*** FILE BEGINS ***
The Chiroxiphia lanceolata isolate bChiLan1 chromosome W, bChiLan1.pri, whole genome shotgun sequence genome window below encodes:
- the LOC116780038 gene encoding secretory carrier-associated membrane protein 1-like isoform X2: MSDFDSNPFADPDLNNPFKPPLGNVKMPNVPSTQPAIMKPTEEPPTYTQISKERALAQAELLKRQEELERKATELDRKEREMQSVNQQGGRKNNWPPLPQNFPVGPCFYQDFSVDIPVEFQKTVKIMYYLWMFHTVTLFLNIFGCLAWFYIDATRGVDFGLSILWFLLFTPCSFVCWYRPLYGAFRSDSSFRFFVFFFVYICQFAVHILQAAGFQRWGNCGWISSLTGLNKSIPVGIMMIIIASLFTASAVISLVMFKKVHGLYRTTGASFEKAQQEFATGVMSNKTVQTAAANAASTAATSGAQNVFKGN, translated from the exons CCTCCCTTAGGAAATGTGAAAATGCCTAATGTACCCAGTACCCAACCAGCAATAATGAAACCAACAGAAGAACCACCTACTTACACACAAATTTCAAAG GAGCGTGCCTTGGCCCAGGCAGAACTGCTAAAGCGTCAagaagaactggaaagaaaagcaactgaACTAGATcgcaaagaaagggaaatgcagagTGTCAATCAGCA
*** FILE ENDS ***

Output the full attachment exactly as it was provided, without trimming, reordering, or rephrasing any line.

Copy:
The Chiroxiphia lanceolata isolate bChiLan1 chromosome W, bChiLan1.pri, whole genome shotgun sequence genome window below encodes:
- the LOC116780038 gene encoding secretory carrier-associated membrane protein 1-like isoform X2: MSDFDSNPFADPDLNNPFKPPLGNVKMPNVPSTQPAIMKPTEEPPTYTQISKERALAQAELLKRQEELERKATELDRKEREMQSVNQQGGRKNNWPPLPQNFPVGPCFYQDFSVDIPVEFQKTVKIMYYLWMFHTVTLFLNIFGCLAWFYIDATRGVDFGLSILWFLLFTPCSFVCWYRPLYGAFRSDSSFRFFVFFFVYICQFAVHILQAAGFQRWGNCGWISSLTGLNKSIPVGIMMIIIASLFTASAVISLVMFKKVHGLYRTTGASFEKAQQEFATGVMSNKTVQTAAANAASTAATSGAQNVFKGN, translated from the exons CCTCCCTTAGGAAATGTGAAAATGCCTAATGTACCCAGTACCCAACCAGCAATAATGAAACCAACAGAAGAACCACCTACTTACACACAAATTTCAAAG GAGCGTGCCTTGGCCCAGGCAGAACTGCTAAAGCGTCAagaagaactggaaagaaaagcaactgaACTAGATcgcaaagaaagggaaatgcagagTGTCAATCAGCA